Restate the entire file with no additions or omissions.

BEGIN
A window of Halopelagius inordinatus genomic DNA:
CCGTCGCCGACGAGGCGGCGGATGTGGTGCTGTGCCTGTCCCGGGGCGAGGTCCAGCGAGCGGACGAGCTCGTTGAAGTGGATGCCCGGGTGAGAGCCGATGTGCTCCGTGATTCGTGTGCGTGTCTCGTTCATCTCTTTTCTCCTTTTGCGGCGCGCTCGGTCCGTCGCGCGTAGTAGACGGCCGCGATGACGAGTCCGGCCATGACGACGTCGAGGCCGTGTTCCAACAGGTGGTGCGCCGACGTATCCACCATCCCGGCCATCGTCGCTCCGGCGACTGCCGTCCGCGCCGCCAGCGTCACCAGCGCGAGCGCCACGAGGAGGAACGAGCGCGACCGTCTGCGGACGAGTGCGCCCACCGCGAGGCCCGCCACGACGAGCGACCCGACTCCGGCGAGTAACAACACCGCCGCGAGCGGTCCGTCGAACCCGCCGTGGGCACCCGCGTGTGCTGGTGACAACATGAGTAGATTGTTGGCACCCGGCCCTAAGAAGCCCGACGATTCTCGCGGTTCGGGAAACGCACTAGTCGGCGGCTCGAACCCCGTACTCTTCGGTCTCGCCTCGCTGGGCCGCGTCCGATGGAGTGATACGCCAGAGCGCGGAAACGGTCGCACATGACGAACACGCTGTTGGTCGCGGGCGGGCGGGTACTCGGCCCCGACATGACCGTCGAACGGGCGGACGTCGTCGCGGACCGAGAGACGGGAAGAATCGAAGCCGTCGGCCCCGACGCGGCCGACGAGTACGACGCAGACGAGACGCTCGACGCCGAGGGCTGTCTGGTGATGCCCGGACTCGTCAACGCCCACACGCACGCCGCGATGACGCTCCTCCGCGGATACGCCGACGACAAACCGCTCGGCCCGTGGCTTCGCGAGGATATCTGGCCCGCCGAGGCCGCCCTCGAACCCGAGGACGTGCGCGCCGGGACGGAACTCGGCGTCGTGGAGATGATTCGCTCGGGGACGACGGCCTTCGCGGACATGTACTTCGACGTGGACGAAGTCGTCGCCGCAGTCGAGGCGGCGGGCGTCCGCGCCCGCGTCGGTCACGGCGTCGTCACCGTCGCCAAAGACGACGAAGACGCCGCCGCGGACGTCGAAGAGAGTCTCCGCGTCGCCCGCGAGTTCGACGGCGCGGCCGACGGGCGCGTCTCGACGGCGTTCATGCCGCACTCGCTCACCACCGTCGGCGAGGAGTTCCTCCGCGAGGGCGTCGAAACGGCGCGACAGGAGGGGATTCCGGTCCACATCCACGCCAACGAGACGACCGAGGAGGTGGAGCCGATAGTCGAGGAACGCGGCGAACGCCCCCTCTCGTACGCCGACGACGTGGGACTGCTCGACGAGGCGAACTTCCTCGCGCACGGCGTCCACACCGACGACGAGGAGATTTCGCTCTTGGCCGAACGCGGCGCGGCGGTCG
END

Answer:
A window of Halopelagius inordinatus genomic DNA:
CCGTCGCCGACGAGGCGGCGGATGTGGTGCTGTGCCTGTCCCGGGGCGAGGTCCAGCGAGCGGACGAGCTCGTTGAAGTGGATGCCCGGGTGAGAGCCGATGTGCTCCGTGATTCGTGTGCGTGTCTCGTTCATCTCTTTTCTCCTTTTGCGGCGCGCTCGGTCCGTCGCGCGTAGTAGACGGCCGCGATGACGAGTCCGGCCATGACGACGTCGAGGCCGTGTTCCAACAGGTGGTGCGCCGACGTATCCACCATCCCGGCCATCGTCGCTCCGGCGACTGCCGTCCGCGCCGCCAGCGTCACCAGCGCGAGCGCCACGAGGAGGAACGAGCGCGACCGTCTGCGGACGAGTGCGCCCACCGCGAGGCCCGCCACGACGAGCGACCCGACTCCGGCGAGTAACAACACCGCCGCGAGCGGTCCGTCGAACCCGCCGTGGGCACCCGCGTGTGCTGGTGACAACATGAGTAGATTGTTGGCACCCGGCCCTAAGAAGCCCGACGATTCTCGCGGTTCGGGAAACGCACTAGTCGGCGGCTCGAACCCCGTACTCTTCGGTCTCGCCTCGCTGGGCCGCGTCCGATGGAGTGATACGCCAGAGCGCGGAAACGGTCGCACATGACGAACACGCTGTTGGTCGCGGGCGGGCGGGTACTCGGCCCCGACATGACCGTCGAACGGGCGGACGTCGTCGCGGACCGAGAGACGGGAAGAATCGAAGCCGTCGGCCCCGACGCGGCCGACGAGTACGACGCAGACGAGACGCTCGACGCCGAGGGCTGTCTGGTGATGCCCGGACTCGTCAACGCCCACACGCACGCCGCGATGACGCTCCTCCGCGGATACGCCGACGACAAACCGCTCGGCCCGTGGCTTCGCGAGGATATCTGGCCCGCCGAGGCCGCCCTCGAACCCGAGGACGTGCGCGCCGGGACGGAACTCGGCGTCGTGGAGATGATTCGCTCGGGGACGACGGCCTTCGCGGACATGTACTTCGACGTGGACGAAGTCGTCGCCGCAGTCGAGGCGGCGGGCGTCCGCGCCCGCGTCGGTCACGGCGTCGTCACCGTCGCCAAAGACGACGAAGACGCCGCCGCGGACGTCGAAGAGAGTCTCCGCGTCGCCCGCGAGTTCGACGGCGCGGCCGACGGGCGCGTCTCGACGGCGTTCATGCCGCACTCGCTCACCACCGTCGGCGAGGAGTTCCTCCGCGAGGGCGTCGAAACGGCGCGACAGGAGGGGATTCCGGTCCACATCCACGCCAACGAGACGACCGAGGAGGTGGAGCCGATAGTCGAGGAACGCGGCGAACGCCCCCTCTCGTACGCCGACGACGTGGGACTGCTCGACGAGGCGAACTTCCTCGCGCACGGCGTCCACACCGACGACGAGGAGATTTCGCTCTTGGCCGAACGCGGCGCGGCGGTCG